At my age, it doesn’t make sense to pursue a full-time advisor. First off, asset management tends to be for those with substantial holdings, and secondly, I’m pretty “healthy” financially as is. If you think about it in relation to doctor visits, it will make a lot of sense.
When you’re young, you don’t go any more than necessary. Occasionally you’ll stroll in for a check-up to make sure everything’s okay, but that’s about it. As you age, and you’re financial health becomes more complicated, it may make sense to go with something more regular.
There are those special occasions though when the advice of a professional is recommended – one of which is marriage! I’ve been scouting out resources online for newlyweds, but have been thoroughly disappointed with the results.
and the worst…
“PAY OFF THAT HONEYMOON!”
Aren’t these things you should have been working on before the wedding? Not to sound condescending, but if you weren’t, why would marriage change this?
Fortunately, I’ve found a few good tidbits. For example, I had no idea that your beneficiaries trumped your will. So even if it’s clearly spelled out in the will, your beneficiary designations will dictate the distributions.
Ending up making one comment, I was approached by Tim Maurer after the event. We ended up monopolizing each others’ time, discussing financial education, awareness, and other topics. I was presented with a fresh copy of his book The Financial Crossroads (which is still on the review list!), and we parted ways with me commenting that we’d be in touch.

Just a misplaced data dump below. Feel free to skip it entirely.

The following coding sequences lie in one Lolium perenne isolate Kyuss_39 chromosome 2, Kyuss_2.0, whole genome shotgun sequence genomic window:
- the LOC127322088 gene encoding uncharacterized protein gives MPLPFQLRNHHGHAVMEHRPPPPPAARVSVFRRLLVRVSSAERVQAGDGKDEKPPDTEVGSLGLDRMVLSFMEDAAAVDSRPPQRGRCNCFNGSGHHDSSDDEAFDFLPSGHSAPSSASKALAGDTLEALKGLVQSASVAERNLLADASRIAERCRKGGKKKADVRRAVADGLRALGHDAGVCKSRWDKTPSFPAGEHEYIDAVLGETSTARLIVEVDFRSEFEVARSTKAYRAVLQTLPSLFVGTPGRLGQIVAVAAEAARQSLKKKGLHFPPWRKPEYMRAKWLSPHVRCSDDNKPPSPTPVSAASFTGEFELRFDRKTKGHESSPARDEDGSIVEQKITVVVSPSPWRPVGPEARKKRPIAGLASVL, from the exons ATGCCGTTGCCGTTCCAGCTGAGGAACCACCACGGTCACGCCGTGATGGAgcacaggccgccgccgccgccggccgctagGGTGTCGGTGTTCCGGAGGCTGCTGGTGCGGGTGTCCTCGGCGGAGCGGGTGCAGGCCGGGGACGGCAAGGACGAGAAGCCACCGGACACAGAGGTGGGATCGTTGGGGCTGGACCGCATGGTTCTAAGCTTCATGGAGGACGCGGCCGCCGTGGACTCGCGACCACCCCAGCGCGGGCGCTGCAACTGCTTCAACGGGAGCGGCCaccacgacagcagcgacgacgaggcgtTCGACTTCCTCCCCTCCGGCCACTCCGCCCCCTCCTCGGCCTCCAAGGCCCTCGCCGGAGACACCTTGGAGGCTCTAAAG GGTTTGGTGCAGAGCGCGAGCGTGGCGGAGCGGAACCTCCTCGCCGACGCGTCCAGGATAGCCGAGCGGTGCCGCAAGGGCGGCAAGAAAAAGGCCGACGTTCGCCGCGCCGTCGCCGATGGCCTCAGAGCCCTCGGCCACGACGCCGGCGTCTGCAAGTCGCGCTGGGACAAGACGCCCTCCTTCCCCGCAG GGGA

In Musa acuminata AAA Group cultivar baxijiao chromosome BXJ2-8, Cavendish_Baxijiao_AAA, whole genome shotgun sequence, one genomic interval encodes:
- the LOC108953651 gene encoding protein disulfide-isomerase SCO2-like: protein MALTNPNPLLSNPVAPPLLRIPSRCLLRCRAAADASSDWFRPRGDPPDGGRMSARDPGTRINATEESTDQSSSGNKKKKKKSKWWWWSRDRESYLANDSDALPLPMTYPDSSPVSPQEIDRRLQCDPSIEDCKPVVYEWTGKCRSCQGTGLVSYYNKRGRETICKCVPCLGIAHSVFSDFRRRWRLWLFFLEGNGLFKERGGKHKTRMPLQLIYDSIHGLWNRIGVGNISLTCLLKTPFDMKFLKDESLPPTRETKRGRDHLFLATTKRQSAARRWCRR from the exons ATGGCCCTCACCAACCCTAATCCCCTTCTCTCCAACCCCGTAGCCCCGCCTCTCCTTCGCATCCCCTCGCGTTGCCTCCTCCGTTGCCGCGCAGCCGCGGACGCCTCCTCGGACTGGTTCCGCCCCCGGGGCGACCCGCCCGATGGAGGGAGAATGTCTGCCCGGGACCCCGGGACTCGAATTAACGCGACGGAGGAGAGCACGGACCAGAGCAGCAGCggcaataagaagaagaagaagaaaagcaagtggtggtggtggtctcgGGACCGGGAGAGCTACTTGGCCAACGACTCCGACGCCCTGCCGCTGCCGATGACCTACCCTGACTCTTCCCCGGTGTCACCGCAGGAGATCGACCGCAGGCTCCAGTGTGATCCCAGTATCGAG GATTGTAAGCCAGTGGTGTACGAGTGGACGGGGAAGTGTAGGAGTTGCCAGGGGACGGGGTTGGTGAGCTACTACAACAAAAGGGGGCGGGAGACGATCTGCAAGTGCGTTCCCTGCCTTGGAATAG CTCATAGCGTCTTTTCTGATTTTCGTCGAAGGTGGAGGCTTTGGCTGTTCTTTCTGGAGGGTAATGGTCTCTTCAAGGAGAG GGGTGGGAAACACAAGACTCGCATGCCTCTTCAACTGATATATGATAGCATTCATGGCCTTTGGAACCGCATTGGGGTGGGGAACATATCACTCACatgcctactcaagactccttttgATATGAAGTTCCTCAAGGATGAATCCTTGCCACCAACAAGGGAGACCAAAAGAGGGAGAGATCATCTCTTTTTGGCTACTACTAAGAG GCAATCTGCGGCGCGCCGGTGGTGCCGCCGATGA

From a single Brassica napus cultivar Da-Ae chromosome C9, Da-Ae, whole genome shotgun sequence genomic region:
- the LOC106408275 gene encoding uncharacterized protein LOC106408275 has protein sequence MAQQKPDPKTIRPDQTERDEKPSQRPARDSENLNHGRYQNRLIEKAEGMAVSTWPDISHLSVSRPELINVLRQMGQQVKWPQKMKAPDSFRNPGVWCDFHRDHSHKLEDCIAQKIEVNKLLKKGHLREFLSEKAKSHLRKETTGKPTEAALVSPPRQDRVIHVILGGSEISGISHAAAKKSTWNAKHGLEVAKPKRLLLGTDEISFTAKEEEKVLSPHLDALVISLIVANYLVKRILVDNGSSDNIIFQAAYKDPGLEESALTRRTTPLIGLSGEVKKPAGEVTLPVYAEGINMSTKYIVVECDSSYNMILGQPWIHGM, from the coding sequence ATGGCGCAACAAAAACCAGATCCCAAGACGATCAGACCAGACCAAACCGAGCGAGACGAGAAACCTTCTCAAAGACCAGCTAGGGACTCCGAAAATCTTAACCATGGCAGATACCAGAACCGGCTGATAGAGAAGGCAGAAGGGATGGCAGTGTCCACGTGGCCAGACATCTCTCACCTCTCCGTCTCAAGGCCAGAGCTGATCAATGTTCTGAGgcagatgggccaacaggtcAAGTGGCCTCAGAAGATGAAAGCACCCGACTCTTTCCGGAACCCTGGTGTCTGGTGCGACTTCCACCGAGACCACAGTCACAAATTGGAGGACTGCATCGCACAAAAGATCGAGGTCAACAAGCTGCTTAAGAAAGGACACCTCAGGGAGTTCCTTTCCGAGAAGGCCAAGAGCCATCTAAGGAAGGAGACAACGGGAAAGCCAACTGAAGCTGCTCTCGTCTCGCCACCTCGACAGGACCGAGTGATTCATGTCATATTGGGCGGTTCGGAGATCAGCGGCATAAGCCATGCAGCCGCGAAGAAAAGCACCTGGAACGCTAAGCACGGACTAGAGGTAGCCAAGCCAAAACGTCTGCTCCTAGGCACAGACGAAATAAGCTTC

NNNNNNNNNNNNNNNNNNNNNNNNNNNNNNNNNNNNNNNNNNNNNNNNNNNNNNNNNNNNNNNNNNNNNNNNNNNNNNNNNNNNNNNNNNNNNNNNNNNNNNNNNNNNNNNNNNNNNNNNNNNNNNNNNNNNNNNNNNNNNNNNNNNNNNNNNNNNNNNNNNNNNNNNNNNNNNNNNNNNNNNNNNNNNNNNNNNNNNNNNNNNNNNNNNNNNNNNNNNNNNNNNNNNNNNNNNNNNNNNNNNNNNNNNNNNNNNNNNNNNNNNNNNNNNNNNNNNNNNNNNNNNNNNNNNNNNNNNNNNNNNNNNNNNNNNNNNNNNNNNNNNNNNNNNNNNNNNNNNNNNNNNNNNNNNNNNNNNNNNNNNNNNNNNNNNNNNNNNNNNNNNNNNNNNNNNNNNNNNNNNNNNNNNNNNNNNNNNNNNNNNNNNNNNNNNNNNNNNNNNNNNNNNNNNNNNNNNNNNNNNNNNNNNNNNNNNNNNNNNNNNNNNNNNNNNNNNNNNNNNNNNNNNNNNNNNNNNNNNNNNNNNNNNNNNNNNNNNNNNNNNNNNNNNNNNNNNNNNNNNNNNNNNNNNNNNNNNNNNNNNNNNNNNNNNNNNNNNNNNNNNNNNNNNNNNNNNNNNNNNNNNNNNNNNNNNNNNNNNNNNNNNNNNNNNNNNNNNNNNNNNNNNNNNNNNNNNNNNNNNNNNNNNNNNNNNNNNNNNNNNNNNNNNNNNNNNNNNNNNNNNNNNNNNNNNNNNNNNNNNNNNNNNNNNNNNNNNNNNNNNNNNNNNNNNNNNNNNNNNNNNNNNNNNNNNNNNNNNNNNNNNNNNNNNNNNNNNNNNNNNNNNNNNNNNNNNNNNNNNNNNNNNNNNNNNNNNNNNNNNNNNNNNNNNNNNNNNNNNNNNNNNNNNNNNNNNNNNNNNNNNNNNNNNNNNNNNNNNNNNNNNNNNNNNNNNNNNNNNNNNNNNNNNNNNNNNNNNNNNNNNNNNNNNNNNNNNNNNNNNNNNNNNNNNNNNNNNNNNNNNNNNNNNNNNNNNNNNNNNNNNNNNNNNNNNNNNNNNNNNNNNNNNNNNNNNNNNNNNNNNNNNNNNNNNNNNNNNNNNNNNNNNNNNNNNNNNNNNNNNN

Fast-forward, I pinged Tim about his firm before my wedding noting that I may be interested in getting some fee-only financial advice. I’ve met with advisors before*, but was not impressed. Some seemed to know less than I did while others offered advice I would go so far as to classify as “bad”.
*TIP: Many will offer a free “consultation” before taking on new clients.
If you have your ducks in a row, and ask specific questions,
then generally you can get the information you need without having to pay for it! ;)
In case you aren’t aware, the fee-only advisor is the only way to go – especially for younger individuals/couples who need succinct advice. Why pay for more when you only need an hour or two? Check out the National Association of Personal Finance Advisors (NAPFA) which focuses specifically on fee-only services.
While Tim’s character has helped to facilitate my decision, and I honestly feel his dedication to his profession and helping clients, ultimately this came about because of the marriage. I am absolutely terrified of making some sort of irreversible decision about our finances costing us significantly.
Although that may seem silly, I don’t know what to think considering this is my first go around. Plus, now is as good a time as ever to get a “checkup” on our performance and make any major changes to get back on track.
If you’ve been married before, is there something you wish you knew from the start?
What tidbit would you give us in our quest to join our lives together financially?
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